With the advent of Markov chain Monte Carlo (MCMC) methods, Bayesian inference has changed a lot (Woodward 2005; Lunn et al. 2009). The first MCMC algorithm was the Metropolis algorithm (Metropolis et al. 1953) which starts from an initial point in parameter space and iteratively samples a proposal3 from a symmetric4 jumping distribution and accepts the proposal with a certain acceptance probability which depends on the ratio of the target (here, the posterior) density at the current position and at the proposal. The Metropolis-Hastings (MH) algorithm (Metropolis et al. 1953; Hastings 1970) generalizes the Metropolis algorithm to asymmetric jumping distributions. Gibbs sampling (Geman and Geman 1984; Gelfand and Smith 1990) consists of alternately sampling from the full conditional posterior distributions and is a special MH algorithm in which the proposal is always accepted (Gelman et al. 2014). Combinations of the aforementioned algorithms are also widely used, e.g., MH-within-Gibbs. All MCMC algorithms (including those mentioned hereafter) require a careful examination of the convergence of the Markov chains. The MCMC diagnostics used for this purpose in shinybrms are outlined in section 4.4.2.

Hamiltonian Monte Carlo (HMC) (initial work and major contributions by Duane et al. 1987; Neal 1993, 2011; MacKay 2003) is a special MCMC algorithm which is often more efficient than other MCMC algorithms, especially in case of a high-dimensional posterior distribution and correlated parameters (Hoffman and Gelman 2014; Betancourt 2018). The efficiency of HMC is due to the fact that it takes advantage of the gradient of the (log) posterior density (Stan Development Team 2022d), making it a combination of stochastic and deterministic procedures (which explains why HMC is also known as hybrid Monte Carlo) (Gelman et al. 2014). HMC provides helpful diagnostics, such as divergent transitions which can (but must not necessarily) indicate areas of the posterior which are hard to explore by the HMC sampler (Betancourt 2018; Gabry et al. 2019). Compared to Gibbs sampling, HMC also has the advantage that nonconjugate priors may be used easily. For the original HMC algorithm, three tuning quantities need to be specified by hand in advance: the mass matrix \(\boldsymbol{M}\) (which is the covariance matrix of the auxiliary momentum vector), the number \(L\) of leapfrog steps, and the size \(\epsilon\) of the leapfrog steps (Gelman et al. 2014; Stan Development Team 2022d).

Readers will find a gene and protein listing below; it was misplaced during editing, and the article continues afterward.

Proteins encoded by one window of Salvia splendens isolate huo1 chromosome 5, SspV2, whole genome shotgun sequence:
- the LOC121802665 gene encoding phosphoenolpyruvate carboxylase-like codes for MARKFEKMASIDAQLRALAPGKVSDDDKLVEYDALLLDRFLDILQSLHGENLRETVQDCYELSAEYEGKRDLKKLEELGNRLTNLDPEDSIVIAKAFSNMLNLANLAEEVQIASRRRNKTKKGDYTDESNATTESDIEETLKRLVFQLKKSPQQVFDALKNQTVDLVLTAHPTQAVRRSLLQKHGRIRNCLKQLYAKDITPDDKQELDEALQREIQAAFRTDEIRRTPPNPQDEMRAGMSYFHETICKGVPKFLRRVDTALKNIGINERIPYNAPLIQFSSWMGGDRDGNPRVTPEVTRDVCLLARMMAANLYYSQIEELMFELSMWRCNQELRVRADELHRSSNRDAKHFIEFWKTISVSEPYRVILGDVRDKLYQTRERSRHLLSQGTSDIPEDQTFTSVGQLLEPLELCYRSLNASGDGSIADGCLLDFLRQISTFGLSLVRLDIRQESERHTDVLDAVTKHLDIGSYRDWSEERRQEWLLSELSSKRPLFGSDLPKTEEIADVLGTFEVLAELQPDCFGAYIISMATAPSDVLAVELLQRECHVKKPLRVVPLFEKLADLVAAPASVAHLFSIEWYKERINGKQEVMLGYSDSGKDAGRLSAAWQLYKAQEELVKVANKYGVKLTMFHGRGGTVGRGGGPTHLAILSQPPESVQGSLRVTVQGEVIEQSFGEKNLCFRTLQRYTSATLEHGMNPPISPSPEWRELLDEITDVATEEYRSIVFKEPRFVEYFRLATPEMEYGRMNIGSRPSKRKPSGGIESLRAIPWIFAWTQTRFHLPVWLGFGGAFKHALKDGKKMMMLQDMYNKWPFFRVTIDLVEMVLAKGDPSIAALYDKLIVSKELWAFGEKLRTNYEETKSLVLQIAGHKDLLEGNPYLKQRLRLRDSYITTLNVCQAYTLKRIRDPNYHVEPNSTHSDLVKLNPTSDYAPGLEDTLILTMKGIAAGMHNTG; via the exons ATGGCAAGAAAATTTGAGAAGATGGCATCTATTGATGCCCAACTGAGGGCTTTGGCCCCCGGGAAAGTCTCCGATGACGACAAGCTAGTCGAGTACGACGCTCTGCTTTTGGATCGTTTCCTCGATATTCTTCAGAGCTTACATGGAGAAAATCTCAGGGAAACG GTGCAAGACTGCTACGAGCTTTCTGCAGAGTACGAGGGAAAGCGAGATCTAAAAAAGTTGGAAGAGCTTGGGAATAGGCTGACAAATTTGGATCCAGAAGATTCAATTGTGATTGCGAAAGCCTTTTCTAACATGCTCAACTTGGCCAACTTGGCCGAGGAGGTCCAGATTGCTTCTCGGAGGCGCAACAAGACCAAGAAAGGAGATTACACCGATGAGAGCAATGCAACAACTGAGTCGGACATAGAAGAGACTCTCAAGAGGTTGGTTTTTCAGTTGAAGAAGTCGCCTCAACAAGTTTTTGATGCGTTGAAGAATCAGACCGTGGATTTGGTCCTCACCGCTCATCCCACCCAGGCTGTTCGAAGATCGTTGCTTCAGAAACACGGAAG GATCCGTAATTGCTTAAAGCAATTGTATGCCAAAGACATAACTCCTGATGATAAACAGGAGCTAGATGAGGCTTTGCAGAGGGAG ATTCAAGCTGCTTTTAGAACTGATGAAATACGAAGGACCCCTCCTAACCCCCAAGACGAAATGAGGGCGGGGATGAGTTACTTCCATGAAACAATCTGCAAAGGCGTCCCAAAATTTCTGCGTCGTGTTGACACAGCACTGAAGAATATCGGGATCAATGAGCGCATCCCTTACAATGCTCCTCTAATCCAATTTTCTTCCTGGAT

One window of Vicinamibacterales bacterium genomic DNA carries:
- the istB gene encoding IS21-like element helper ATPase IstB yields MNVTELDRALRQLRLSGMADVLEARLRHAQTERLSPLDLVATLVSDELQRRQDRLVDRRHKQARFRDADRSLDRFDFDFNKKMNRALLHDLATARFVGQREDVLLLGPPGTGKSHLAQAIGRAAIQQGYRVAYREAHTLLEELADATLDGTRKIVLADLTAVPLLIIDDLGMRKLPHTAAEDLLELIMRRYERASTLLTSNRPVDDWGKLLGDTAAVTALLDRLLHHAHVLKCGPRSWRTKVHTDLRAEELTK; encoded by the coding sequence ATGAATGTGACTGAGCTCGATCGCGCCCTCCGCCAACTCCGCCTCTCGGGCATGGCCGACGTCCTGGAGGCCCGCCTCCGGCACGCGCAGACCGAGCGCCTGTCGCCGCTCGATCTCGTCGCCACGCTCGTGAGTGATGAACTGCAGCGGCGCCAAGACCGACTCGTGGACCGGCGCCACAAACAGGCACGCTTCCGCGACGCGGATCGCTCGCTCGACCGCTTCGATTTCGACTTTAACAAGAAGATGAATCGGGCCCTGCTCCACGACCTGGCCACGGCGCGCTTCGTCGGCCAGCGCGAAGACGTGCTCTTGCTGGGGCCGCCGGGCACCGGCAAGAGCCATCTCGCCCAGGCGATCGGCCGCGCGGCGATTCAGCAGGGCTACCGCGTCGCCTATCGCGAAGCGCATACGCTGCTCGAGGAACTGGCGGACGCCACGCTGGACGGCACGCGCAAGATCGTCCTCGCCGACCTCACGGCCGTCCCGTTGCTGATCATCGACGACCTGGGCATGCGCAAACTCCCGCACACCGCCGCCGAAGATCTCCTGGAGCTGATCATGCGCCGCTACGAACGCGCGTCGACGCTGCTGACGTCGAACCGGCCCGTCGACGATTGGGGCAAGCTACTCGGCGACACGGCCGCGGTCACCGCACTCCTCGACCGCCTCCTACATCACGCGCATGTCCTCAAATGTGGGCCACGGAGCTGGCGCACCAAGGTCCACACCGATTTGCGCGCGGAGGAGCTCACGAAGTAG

Because of the fixed choice of \(L\), the original HMC algorithm is a static HMC algorithm (Betancourt 2018). In contrast, the no-U-turn sampler (NUTS) (Hoffman and Gelman 2014) is a dynamic HMC algorithm since it automatically chooses a (possibly) new value of \(L\) in each iteration of each Markov chain. Hoffman and Gelman (2014) also proposed a new dual averaging technique for determining \(\epsilon\) automatically, too. Apart from these automations, the NUTS has the advantage that in terms of efficiency, it was shown to perform as well as—or even better than—a well-tuned static HMC algorithm (Hoffman and Gelman 2014). A modified (Betancourt 2018) NUTS is implemented in Stan. Stan’s NUTS also includes an automatic adaptation of the mass matrix \(\boldsymbol{M}\) during the warmup phase (Stan Development Team 2022d). A complete presentation of Stan’s NUTS is out of the scope of this article. A good starting point for a detailed description is Stan Development Team (2022d) as well as Betancourt (2018). Note that Stan also includes other algorithms for inferring or approximating the posterior. In this paper however, we only refer to Stan’s NUTS when referring to Stan.

3 Existing GUIs

Table 1 summarizes existing GUIs for BRMs. Details are provided in Supplement section “Existing GUIs”. Table 1 makes it clear that none of the existing GUIs relies entirely on Stan or the NUTS.

Table 1: Existing GUIs for BRMs. Algorithmic details for the GUIs may be found in Supplement section “Existing GUIs”. “BB” stands for “Bayesian bootstrap”. Here, the term “NUTS” includes Stan’s NUTS. The column “Algorithm choice” specifies if given a model, the user may choose an algorithm (at least for some types of models). Notes: (i) The TEET package is noncommercial, but MATLAB is commercial; (ii) JASP uses (Stan’s) NUTS for Bayesian meta-analyses and mixed BRMs; (iii) For linear regression models, BEsmarter offers a choice between MCMC and the Bayesian bootstrap.
Algorithm (for inferring the posterior)
GUI name Commercial Analytic Numerical MC BB Non-HMC Static HMC NUTS Algorithm choice
WinBUGS (Lunn et al. 2000) no no no no no yes no no no
OpenBUGS (Spiegelhalter et al. 2014) no no no no no yes yes no no
BugsXLA (Woodward 2011) no no no no no yes yes no no
IBM SPSS Amos (Arbuckle 2020) yes no no no no yes yes no yes
TEET (Qian 2011) no(i) yes yes yes no yes no no no
JASP (JASP Team 2022) no yes yes yes no yes no yes(ii) no
BRNPM (Karabatsos 2015; Karabatsos 2017) no no no no no yes no no no
Stata (StataCorp 2019b) yes no no no no yes no no yes
BayES (Emvalomatis 2020) no no no no no yes no no no
IBM SPSS (IBM Corp. 2020) yes yes yes yes no no no no no